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Midstream Carries The A&D Load In Shale Deals

  • Consolidation in Midstream sector change risk appetite of acquirers
  • Larger Strategics value sophisticated risk management programs
  • Increased risk due diligence by larger buyers
  • D&O claims with exit transactions from public shareholders

Source: Hart Energy

Prices took their toll in the oil and gas deal market in first-quarter 2015, with buyers indifferent to assets and the upstream shale market in particular.

The first quarter also marked the first time that corporate deals surpassed asset deals since 2010. Corporate deals accounted for nearly 90% of all first-quarter 2015 transactions’ value.

The corporate transaction trend continued May 11, as Noble Energy Inc. (NBL) and Rosetta Resources Inc. (ROSE) reached a merger agreement. The all-stock deal, worth $3.9 billion, gives Noble entry to the Eagle Ford and Permian Basin. Included in the price tag is $1.8 billion to assume Rosetta’s debt.

In first-quarter 2015, mergers and acquisitions (M&A) were in freefall. Values and volumes fell compared to fourth-quarter 2014, as low oil prices continued to alter E&P growth strategies, according to a May 7 report by PwC US.

During the first three months of 2015, 39 oil and gas deals were struck that each had values greater than $50 million. The deals were worth $34.5 billion total. That was a dramatic dip from fourth-quarter 2014, as 70 deals worth $103.5 billion were made.

“The declines in deal activity that we saw in the last two months of 2014, particularly in the upstream space as a result of the drop in oil prices, continued in the first quarter of 2015,” said Doug Meier, PwC’s U.S. energy sector deals leader. “The velocity and magnitude of the decline in oil prices have caused companies to focus internally on cost reduction and productivity enhancement activities, which have taken attention away from M&A as a growth vehicle.”

Still, low commodity prices may present opportunities for potential acquirers who have the balance sheets to finance deals and the investing horizon to see through the current lows of the business cycle, Meier said.

PwC said it is working with companies to develop programs to help cope with the downtime and be ready for the upcycle.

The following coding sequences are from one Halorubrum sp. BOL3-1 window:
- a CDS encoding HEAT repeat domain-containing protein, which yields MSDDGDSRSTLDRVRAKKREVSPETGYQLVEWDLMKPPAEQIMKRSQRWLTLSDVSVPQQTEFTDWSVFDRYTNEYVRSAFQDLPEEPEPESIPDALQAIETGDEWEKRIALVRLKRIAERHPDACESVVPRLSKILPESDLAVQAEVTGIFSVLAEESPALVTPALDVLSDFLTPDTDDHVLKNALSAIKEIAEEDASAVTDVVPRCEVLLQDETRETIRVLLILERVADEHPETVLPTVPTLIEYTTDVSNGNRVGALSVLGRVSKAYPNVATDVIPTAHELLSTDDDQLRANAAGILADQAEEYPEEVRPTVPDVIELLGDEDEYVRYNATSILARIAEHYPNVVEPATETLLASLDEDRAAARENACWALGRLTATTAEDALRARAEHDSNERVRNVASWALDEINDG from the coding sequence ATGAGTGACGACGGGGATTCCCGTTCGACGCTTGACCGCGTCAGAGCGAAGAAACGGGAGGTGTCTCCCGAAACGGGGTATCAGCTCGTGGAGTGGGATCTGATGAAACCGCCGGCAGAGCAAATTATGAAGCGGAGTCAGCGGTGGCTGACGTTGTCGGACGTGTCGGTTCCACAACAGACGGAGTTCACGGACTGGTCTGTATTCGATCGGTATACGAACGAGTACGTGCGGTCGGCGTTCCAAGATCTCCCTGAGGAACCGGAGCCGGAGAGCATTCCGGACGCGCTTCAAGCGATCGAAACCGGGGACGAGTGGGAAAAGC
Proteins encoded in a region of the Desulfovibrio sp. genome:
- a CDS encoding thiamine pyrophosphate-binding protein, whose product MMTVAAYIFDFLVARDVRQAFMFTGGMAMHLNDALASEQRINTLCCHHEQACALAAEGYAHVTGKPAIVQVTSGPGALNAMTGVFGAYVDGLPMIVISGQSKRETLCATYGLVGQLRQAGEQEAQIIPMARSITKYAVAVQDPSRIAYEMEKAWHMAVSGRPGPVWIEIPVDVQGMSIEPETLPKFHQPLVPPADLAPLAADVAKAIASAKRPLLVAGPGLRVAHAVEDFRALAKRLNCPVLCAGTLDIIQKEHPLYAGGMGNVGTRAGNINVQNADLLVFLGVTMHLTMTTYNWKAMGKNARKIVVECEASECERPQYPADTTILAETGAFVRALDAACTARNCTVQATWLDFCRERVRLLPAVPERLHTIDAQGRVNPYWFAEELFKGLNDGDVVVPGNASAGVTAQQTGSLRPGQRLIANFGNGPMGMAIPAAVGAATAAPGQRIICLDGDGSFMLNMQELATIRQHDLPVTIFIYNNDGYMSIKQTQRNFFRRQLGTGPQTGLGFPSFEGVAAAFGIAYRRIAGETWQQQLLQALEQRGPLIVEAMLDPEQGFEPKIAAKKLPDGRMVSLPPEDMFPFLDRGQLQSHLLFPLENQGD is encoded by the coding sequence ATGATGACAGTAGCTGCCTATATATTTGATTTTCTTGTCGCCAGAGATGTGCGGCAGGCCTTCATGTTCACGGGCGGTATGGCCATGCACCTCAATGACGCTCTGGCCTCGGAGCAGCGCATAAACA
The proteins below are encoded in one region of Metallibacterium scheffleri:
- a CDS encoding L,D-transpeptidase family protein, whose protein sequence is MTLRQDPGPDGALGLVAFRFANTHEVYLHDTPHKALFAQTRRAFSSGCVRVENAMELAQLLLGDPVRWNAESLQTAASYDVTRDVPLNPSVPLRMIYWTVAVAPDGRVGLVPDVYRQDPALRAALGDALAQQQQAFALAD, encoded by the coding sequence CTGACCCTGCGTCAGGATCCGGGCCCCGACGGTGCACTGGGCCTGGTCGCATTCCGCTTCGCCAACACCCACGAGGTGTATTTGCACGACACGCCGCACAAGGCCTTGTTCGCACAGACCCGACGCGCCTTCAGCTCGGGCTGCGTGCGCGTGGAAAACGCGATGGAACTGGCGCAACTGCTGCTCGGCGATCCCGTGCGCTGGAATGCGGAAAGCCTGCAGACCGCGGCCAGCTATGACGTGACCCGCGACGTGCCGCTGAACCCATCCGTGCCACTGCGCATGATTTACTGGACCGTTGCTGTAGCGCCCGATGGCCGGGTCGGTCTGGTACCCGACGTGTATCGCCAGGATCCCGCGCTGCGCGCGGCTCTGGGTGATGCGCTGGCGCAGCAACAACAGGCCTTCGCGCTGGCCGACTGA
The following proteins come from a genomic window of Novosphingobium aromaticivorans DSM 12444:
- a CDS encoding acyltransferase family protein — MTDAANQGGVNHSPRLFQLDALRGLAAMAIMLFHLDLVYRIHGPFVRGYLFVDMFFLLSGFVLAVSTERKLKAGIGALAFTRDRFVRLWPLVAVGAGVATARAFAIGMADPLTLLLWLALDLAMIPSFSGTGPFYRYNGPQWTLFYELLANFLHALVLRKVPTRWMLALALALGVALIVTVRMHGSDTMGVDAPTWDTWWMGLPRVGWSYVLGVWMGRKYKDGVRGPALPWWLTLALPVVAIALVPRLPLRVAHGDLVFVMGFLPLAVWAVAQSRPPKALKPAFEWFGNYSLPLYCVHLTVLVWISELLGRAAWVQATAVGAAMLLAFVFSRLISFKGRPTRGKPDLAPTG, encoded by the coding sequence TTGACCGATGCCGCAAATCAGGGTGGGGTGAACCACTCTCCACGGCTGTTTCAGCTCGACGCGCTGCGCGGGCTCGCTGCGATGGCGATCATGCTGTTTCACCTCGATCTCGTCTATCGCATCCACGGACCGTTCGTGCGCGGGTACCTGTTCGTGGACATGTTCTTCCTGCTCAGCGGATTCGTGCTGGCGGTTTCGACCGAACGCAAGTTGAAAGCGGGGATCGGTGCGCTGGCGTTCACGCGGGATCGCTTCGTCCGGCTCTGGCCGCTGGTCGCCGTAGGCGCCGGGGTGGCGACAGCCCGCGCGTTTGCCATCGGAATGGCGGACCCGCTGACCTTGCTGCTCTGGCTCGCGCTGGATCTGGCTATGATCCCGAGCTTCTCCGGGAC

Nevertheless, first-quarter 2015 managed to fare better than the same quarter in 2014, when the market generated just $26.4 billion in deals.

Midstream deals accounted for a whopping 398% growth in value compared to first-quarter 2014. Nearly half of MLP transactions were dropdowns and affiliate transactions totaling $5 billion.

The number and value of oilfield services deals decreased, with three transactions worth $384 million, down 94% compared to the same period in 2014. The total number of downstream deals remained the same at two while total deal value decreased 26% compared to first-quarter 2014.

Overall, there were four megadeals worth $23 billion, representing 67% of total deal value, PwC said.

Shale plays continued to attract interest, though the number of transactions and volume faltered. Compared to the first quarter of 2014, values were down 71%.

“The drop in shale deal activity in the first quarter was highlighted by the low oil price environment as E&P companies looked to strategically realign their business objectives and investments in order to cut overall costs,” said John Brady, a Houston-based partner with PwC’s energy practice. “As the uncertain environment has continued, E&P companies have been working to capture more value from their land organizations following previous acquisitions.”

Overall, shale plays saw nine deals with values greater than $50 million in first-quarter 2015 worth $5.3 billion. Though deals were down nearly one-third, values were up 8% compared to first-quarter  2014.

The real strength in deal values came from the midstream sector, generating $4.6 billion—a 160% increase compared to first-quarter 2014. Upstream deals, by contrast, made up just 16% of deals in the first quarter.

The most active area for deals, the Permian Basin, saw four deals generate $1.5 billion in value. The Eagle Ford contributed three deals worth $1.2 billion, and in the Marcellus two transactions totaled $567 million. The Bakken and Haynesville each generated one deal, though the Bakken transaction was worth $3 billion.

Financial investors continued to show interest in the oil and gas industry with 11 transactions worth $4.5 billion, a slight decrease in total deal volume compared to 12 deals worth $3.6 billion during the same period in 2014.

“Financial investors will continue to look for distress opportunities during this period of commodity price uncertainty and will be prepared to deploy capital more extensively once we achieve a period of commodity prices stability,” said Rob McCeney, PwC U.S. energy and infrastructure deals partner.

Foreign buyers announced four deals, accounting for $1.3 billion in value, a 33% decrease in deal volume and a 67% in value compared to the same period last year.